Using the Legacy Trust in Connecticut

An Overview by Bloomfield, CT estate planning attorney Hank Weatherby

1. What is a Legacy Trust?

 A Legacy Trust is an estate or gift tax planning technique where parents leave property to their children in a trust rather than outright. As the name implies, the child-beneficiary is the trustee of the trust. Thus, the Legacy Trust.

2. Why are Connecticut estate planners and their clients increasingly using Legacy Trusts?

It is easier to explain why, if we first understand that there are essentially two methods to leave property to the typical child, excluding those that are irresponsible, etc., they are:

  • Outright to the child
  • In a trust for the child where the child is a trustee

As we are assuming that there are only two methods to leave the property, we need to compare them against one another.

3. What are the factors used in the comparison?

We start by listing the things that a beneficiary can do when the property is left outright and free of trust verses what a beneficiary can do when those same things are included in a Legacy Trust.

4. What can an owner of property do with the property?

There is actually a fairly limited number of things they can do. They are:

  • Give the property away
  • Leave the property to anyone they want
  • Use the property without paying for the use
  • Sell the property
  • Destroy the property
  • Lose the property to a creditor
  • Lose the property to a divorcing spouse

5. Do I understand correctly that you are now going to compare the ability of the beneficiary-trustee of a Legacy Trust to do the same things that an outright beneficiary could do?

Yes, that is exactly correct. Let’s see what the comparison shows:

  • Give the property away: The beneficiary-trustee of a Legacy Trust may be given the power to make gifts of the property in the trust to anyone other than the beneficiary or the creditors of the beneficiary. In essence, the Legacy Trust is identical to the outright bequest free of trust. We’ll give this an Equal Power rating.
  • Leave the Property to anyone they want: The beneficiary-trustee may be given the power to leave the property to anyone other than the beneficiary’s estate, creditors of the beneficiary, or the creditors of the beneficiary’s estate. In essence, the Legacy Trust is identical to the outright bequest free of trust. We’ll give this an Equal Power rating.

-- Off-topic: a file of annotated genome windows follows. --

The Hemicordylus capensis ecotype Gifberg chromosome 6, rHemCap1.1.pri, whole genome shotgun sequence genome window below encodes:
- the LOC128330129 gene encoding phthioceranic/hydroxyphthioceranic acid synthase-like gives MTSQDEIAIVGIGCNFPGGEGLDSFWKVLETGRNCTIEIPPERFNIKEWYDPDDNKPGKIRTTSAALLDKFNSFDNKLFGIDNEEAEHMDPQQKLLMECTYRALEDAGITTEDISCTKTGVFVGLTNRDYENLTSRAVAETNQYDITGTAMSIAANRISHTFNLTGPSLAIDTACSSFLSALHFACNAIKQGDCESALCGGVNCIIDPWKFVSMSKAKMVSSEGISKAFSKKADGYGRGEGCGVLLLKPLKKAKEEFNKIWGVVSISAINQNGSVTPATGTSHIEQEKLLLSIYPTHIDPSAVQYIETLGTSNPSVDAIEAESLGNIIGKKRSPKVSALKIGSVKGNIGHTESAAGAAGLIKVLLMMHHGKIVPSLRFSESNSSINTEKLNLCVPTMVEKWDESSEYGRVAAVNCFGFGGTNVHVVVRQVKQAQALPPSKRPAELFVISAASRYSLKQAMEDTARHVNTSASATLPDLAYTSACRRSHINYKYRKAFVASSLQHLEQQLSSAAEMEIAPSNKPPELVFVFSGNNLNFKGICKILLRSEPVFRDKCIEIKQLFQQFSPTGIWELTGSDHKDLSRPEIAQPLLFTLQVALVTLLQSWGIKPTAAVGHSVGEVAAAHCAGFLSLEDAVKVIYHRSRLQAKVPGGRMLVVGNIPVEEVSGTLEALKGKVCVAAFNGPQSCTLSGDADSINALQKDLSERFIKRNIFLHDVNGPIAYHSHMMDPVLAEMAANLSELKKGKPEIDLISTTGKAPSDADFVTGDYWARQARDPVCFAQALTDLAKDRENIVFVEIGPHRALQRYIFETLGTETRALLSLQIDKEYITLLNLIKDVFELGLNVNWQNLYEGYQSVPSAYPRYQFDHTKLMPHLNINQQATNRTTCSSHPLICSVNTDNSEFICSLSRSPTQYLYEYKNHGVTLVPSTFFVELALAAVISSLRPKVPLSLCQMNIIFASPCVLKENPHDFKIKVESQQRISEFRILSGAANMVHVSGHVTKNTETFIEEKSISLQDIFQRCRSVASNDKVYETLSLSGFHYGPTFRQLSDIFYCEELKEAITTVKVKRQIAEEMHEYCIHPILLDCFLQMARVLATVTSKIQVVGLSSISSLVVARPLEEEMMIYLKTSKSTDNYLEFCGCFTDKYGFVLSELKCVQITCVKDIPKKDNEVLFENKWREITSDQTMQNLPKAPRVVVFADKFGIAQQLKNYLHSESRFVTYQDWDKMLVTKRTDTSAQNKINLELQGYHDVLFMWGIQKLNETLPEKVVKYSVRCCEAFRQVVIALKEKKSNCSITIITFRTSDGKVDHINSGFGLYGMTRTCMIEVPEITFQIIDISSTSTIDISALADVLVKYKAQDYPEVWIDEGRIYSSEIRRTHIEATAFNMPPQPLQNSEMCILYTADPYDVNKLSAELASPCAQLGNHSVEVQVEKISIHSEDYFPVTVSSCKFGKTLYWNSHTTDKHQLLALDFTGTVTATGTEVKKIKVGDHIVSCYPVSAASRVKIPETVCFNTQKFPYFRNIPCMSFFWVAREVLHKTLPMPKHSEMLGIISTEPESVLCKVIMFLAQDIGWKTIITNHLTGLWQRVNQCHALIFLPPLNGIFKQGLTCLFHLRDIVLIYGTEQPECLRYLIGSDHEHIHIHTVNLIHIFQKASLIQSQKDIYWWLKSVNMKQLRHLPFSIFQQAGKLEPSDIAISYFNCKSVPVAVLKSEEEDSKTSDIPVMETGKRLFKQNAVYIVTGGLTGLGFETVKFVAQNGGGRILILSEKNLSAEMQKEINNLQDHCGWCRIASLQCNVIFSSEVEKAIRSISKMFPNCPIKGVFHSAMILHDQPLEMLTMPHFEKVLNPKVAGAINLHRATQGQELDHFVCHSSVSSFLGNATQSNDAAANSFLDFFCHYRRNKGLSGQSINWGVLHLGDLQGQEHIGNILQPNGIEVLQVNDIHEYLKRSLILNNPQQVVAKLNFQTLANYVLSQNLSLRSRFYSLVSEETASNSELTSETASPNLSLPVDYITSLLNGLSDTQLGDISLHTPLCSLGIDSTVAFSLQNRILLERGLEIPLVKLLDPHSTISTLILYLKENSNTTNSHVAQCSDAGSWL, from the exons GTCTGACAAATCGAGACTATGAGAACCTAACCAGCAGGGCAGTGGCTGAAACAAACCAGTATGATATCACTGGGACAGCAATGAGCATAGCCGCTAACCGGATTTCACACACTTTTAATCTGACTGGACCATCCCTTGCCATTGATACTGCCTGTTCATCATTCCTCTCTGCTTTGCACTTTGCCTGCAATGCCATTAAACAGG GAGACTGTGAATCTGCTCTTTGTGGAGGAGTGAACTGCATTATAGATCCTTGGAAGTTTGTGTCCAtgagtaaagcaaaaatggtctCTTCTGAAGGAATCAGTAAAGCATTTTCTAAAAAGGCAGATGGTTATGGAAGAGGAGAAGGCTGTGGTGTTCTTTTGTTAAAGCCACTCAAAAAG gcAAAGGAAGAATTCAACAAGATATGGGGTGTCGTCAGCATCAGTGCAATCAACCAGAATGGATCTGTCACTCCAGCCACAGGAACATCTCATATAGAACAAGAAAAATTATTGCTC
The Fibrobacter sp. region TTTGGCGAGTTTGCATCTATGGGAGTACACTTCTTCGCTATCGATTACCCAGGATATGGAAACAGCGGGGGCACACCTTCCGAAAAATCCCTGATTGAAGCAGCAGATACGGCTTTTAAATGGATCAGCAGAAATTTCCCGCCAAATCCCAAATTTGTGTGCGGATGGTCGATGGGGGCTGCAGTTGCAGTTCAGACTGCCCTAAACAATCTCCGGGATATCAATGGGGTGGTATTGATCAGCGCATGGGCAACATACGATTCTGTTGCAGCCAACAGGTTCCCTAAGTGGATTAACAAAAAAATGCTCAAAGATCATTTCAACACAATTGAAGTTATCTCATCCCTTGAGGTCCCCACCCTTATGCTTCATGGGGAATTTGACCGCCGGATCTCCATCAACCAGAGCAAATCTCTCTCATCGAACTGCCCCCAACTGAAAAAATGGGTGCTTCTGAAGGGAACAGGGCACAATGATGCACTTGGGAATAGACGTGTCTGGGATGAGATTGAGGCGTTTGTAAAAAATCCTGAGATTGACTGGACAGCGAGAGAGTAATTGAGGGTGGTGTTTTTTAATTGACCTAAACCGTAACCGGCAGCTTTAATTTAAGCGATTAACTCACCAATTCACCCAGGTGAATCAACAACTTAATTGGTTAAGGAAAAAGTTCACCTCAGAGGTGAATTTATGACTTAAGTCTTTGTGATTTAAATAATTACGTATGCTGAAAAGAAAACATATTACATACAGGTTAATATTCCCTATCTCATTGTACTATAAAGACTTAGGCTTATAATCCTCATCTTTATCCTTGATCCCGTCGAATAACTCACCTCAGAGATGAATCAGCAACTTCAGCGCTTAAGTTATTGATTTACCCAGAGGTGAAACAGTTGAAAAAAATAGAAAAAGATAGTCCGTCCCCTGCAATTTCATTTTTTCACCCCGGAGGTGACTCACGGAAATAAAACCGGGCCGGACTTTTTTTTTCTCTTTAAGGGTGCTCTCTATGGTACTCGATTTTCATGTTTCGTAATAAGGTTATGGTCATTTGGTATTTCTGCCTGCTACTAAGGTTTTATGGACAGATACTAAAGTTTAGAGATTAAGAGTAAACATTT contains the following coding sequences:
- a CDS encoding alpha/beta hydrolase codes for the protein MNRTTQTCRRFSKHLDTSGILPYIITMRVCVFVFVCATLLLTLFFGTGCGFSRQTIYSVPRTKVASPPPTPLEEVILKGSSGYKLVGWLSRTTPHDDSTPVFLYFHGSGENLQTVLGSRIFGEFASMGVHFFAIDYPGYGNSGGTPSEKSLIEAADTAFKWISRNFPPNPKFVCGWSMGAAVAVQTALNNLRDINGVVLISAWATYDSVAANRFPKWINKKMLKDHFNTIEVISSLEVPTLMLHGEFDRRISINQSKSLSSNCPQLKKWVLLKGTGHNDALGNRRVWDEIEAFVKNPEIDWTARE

• Use the property without paying for the use: The beneficiary-trustee of the Legacy Trust may be authorized to use the property of the trust without paying for the use. In essence, the Legacy Trust is identical to the outright bequest free of trust. We’ll give this an Equal Power rating.
  • Sell the property: The beneficiary-trustee may be given the power to sell the property and reinvest the proceeds. In essence, the Legacy Trust is identical to the outright bequest free of trust. We’ll give this an Equal Power rating.
  • Destroy the property: The beneficiary-trustee may not be given the power to destroy the property. The Legacy Trust provides more property protection than an outright bequest. We’ll give this a Superior Protection rating.
  • Lose the property to a creditor: The Legacy Trust may be prepared in such a manner that creditors of the beneficiary-trustee may not attach assets held in the Legacy Trust. The Legacy Trust provides better creditor protection. We’ll give this a Superior Protection rating.
  • Lose the property to a divorcing spouse: The Legacy Trust can be prepared such that a divorcing spouse has little or no rights to the Legacy Trust’s property. The Legacy Trust provides better asset protection. We’ll give this a Superior Protection rating.

Now, let’s see how the Legacy Trust did in the item by item comparison:

  • Give the property away: EQUAL RATING
  • Leave the property to anyone they want: EQUAL RATING
  • Use the property without paying for the use: EQUAL RATING
  • Sell the property: EQUAL RATING
  • Destroy the property: SUPERIOR PROTECTION
  • Lose the property to a creditor: SUPERIOR PROTECTION
  • Lose the property to a divorcing spouse: SUPERIOR PROTECTION

6. Since the Legacy Trust is so far superior to outright bequests, why don’t all clients use them?

 The primary reason is many estate planning practitioners are simply not familiar with the technique. Many people have never been informed of the benefits of a Beneficiary Controlled Trust. In addition, a few clients who do know of the benefits simply do not want, what they perceive to be, “complicated estate plans.”

7. Are Legacy Trusts complicated?

No, they are not. An easy comparison is the Family or Credit Shelter Trust that holds the estate tax free amount for the first spouse to die. An annual tax return is due and accounting and monitoring must be done. However, it seems to us that the benefits provided by the Legacy Trust far outweigh any additional costs after the surviving spouse has died.

Download Full PDF by Bloomfield, CT estate planning attorney Hank Weatherby.

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